Wednesday, July 6, 2016

At nineteen, after his first year of college, my brother went backpacking with his friend one summer through the White Mountains of New Hampshire and Vermont. At the end of his trip, he flew back home briefly, giving himself a few days to pack up the rest of this belongings and tell my parents that he wouldn’t be returning to school. He was instead moving to Vermont. I was 12 or 13 at the time, and remember that weekend vaguely, mostly concerned but also in awe that there was another narrative out there. One that didn’t involve going from the Chicago suburbs to the state university.

Since then my brother has stayed in Vermont, jumping from apartment to apartment as one does in their twenties. His move out east afforded him remoteness and stunning sunset drives home from work but there wasn’t always the promise of stability. Still he stayed, and now he lives in a little blue house on a ½ acre property with his wife and son. I have visited him over the years sporadically and last week I was able to head there to celebrate my nephew’s first birthday. It felt nice to unpack my bags and sleep in his spare room, wander through his backyard trails and get to know his home.

Vermont is a state made for vacation with its rolling green hills that extend in every direction and the mountains that lay stacked behind one another fading in the distance. The wide open expanses are sparsely populated, usually only by brick-and-mortar stores and worn farmhouses here and there. It’s exciting to think that with my brother’s house, this will be a place that I return to. Driving through the area, my mind gets ahead of myself, and I think of my children one day swimming in the reservoir in my brother’s backyard, experiencing a quiet safety never known in Chicago. 

I don't know why I'm disclosing all of this other than the fact that I've always liked my brother's story. Unlike him, I didn’t venture far from the suburbs. I was able to study overseas and work south of the border but I have always come back to Chicago for reasons both external and internal. For feeling like I should and feeling like I want to. I am deeply attached to the city but often I find myself online during my lunch breaks, looking at inexpensive real estate in different parts of the country. In my head, it seems there is never much silence, never much satisfaction.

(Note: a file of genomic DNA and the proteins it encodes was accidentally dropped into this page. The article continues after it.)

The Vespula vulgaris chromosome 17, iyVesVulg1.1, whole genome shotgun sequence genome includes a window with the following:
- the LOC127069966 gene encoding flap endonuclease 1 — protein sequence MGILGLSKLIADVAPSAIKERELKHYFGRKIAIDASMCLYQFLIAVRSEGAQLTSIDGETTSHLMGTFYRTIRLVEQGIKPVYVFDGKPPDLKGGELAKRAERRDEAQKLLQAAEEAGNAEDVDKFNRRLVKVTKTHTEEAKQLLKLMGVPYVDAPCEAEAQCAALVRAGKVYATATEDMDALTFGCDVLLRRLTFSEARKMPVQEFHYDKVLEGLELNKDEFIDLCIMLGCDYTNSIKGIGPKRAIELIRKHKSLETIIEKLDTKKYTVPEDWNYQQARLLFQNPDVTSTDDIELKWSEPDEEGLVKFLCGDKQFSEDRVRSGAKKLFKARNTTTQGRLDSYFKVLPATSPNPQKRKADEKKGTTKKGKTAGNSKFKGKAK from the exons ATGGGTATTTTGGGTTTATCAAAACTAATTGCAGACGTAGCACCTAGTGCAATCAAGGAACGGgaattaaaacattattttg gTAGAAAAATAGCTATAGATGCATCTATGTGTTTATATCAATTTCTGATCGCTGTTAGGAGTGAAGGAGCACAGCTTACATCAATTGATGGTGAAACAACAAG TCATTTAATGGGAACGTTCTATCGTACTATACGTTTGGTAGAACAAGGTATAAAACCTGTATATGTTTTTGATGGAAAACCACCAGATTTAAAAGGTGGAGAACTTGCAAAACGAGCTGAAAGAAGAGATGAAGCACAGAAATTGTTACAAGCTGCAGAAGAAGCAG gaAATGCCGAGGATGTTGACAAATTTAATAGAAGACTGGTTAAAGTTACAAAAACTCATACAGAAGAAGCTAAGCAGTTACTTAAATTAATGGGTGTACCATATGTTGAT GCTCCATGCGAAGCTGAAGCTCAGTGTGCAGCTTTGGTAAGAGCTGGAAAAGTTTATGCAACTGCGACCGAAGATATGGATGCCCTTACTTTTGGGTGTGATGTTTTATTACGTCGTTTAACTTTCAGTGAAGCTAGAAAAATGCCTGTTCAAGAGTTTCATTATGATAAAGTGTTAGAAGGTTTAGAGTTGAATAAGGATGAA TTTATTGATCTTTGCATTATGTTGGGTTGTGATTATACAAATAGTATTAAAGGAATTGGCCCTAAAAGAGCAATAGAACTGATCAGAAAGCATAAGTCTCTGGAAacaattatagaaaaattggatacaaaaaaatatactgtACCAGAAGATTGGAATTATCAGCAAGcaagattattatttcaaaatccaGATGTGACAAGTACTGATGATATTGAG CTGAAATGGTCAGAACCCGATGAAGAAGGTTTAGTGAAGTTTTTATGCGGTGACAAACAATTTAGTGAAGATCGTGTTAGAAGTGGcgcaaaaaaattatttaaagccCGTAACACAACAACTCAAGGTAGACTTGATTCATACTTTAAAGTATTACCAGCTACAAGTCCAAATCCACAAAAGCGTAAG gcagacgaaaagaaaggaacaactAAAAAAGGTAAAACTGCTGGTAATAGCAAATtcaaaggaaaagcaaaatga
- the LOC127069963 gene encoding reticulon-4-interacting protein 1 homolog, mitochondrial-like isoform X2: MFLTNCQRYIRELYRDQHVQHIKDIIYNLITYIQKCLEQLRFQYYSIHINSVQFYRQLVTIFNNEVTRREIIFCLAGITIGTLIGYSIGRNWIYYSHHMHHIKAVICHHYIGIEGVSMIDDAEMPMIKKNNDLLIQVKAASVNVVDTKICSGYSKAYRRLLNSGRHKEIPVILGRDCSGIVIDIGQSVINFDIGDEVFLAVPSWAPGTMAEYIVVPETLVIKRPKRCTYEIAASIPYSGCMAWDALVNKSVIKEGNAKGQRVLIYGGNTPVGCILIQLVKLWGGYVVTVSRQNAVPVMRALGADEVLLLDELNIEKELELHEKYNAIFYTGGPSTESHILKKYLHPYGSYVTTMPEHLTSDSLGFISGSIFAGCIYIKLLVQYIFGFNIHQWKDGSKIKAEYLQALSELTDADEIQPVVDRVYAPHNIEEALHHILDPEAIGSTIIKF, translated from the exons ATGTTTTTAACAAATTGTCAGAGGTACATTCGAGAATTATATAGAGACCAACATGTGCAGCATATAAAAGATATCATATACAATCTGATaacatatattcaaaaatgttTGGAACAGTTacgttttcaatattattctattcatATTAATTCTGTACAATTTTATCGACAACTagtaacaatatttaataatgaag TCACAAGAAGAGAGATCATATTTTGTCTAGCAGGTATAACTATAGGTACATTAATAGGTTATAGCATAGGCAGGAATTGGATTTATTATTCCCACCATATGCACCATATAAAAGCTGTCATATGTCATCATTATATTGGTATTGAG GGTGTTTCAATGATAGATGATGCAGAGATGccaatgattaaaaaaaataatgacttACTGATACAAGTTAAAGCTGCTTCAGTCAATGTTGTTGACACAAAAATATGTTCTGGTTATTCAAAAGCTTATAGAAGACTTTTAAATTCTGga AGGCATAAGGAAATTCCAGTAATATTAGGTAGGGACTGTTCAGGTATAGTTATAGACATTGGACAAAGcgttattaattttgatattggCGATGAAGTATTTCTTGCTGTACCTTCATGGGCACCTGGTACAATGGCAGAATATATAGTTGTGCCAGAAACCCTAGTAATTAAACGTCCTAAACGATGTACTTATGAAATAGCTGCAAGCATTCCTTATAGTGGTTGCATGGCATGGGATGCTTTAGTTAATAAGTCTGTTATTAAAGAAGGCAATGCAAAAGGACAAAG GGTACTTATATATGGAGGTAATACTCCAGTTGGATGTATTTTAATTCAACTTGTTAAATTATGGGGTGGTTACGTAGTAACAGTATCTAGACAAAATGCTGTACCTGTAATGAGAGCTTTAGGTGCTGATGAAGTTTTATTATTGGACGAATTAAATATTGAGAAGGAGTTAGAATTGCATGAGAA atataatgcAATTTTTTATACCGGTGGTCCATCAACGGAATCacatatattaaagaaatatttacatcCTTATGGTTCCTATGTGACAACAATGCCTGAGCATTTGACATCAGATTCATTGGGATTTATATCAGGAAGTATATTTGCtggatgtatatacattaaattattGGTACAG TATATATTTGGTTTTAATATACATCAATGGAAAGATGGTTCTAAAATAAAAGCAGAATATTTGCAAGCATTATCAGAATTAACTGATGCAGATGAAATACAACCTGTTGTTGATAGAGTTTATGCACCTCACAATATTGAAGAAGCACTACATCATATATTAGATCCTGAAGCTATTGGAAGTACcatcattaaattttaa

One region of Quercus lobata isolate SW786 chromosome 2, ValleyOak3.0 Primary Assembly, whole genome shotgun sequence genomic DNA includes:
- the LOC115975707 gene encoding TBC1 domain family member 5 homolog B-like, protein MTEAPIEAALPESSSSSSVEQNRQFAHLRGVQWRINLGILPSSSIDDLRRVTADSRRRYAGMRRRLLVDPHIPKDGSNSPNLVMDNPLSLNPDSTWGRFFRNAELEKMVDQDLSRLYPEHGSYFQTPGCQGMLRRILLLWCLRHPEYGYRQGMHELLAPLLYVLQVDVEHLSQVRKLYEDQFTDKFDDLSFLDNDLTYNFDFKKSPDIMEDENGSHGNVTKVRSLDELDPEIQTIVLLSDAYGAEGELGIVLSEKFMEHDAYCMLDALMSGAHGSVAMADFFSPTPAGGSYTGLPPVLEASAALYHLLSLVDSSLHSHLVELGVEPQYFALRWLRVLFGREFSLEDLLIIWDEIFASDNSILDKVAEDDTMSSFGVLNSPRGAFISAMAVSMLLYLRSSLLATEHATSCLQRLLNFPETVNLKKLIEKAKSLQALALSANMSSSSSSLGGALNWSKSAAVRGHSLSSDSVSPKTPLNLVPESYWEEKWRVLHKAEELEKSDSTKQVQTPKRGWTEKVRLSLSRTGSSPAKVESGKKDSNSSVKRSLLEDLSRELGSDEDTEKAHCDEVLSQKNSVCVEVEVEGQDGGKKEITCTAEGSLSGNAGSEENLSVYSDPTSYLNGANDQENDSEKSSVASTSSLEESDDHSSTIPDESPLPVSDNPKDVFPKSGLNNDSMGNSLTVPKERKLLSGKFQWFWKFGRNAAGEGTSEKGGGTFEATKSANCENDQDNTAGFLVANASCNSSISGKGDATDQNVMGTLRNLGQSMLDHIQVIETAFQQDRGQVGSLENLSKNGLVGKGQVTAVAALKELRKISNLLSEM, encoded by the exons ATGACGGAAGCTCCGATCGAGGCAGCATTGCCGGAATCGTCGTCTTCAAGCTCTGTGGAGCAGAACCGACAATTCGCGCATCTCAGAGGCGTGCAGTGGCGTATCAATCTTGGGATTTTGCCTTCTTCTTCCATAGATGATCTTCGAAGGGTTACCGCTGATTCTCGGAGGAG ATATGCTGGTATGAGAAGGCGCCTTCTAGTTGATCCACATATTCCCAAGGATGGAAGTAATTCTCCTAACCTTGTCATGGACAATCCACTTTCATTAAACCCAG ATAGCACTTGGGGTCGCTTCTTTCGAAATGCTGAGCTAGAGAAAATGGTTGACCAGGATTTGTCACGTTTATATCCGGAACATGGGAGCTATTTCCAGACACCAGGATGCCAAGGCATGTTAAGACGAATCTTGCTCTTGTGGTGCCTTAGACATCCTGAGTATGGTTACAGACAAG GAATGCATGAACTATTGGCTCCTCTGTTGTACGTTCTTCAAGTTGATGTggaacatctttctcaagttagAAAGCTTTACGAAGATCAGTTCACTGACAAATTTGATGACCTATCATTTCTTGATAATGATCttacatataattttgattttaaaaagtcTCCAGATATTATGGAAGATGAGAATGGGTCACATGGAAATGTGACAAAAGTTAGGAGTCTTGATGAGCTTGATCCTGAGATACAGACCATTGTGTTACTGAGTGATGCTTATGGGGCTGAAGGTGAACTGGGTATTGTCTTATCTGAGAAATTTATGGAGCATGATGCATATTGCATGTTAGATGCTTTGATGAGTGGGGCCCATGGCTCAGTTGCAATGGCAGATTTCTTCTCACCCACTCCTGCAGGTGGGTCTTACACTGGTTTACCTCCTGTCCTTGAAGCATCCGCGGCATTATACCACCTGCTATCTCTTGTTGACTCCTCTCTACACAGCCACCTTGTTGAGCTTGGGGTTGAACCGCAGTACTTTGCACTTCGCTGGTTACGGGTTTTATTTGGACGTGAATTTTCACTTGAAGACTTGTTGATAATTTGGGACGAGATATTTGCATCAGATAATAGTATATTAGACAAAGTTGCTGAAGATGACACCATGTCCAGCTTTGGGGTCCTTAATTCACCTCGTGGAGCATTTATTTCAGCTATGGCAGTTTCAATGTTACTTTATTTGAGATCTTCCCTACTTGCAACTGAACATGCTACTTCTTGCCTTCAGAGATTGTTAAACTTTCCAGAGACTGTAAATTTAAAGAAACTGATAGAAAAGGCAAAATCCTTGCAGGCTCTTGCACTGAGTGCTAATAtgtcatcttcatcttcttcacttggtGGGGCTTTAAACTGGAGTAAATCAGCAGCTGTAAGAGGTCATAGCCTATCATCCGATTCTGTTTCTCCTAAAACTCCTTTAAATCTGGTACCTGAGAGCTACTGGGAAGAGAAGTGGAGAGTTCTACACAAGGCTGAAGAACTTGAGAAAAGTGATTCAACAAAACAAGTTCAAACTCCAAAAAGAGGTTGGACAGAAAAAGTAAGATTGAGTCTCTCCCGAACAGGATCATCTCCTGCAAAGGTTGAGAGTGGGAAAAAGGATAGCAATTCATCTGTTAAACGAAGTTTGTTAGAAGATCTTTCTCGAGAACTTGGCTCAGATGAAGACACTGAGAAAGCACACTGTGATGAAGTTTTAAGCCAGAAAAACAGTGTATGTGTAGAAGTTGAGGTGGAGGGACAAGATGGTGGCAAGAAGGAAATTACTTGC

When I arrived back home on the Fourth of July, the sun was setting as I rolled my suitcase past children lighting off firecrackers in the street. After a post-travel dinner of pita chips and a beer, I followed the sounds of fireworks and found a family setting off roman candles in my back alley. A few fathers were in charge of the spectacle, yelling at their kids to get back as a rocket would shoot into the air, leaving a trail of color. I watched them in the summer heat for a while, and then I walked to my friend’s apartment a few blocks away to drink wine on his porch and listen to the cacophony of sounds, the fireworks erupting in every direction. It sounded a bit like warfare but the view was one of unfettered celebration, which I think we could always use a little more of. 

Perhaps it’s because winters are long and summers so fleeting but I always wonder how I can quiet my thoughts at this time of year, forget future plans, enjoy the city around me. There's a lot to be said for the life I can live outside of work, during the two weeks I have of vacation. Considering the tragedy that can be, I sometimes struggle with how pleasant things are, wondering how I can bottle it up and save it for later. I reflect, write it down. I snap photos, trying to acknowledge not a moment but a feeling. That night I arrived home from Vermont, I tried unsuccessfully to get a shot of the children as they ran in the alley, lighting sparklers, and laughing in the humid air with their siblings and cousins and their mothers yelling at them from the yard. In one quick moment, sparks flew above their heads and with a crack, burst like a willow into the sky. 

I never ended up getting the shot but I'm happy it happened all the same. 

1 comment:

Celia said...

Oh, man. I dream of country life but also fret about how I can eke the very most out of city life while I'm here. This post really resonated with me - you write beautifully. And I love your brother's story.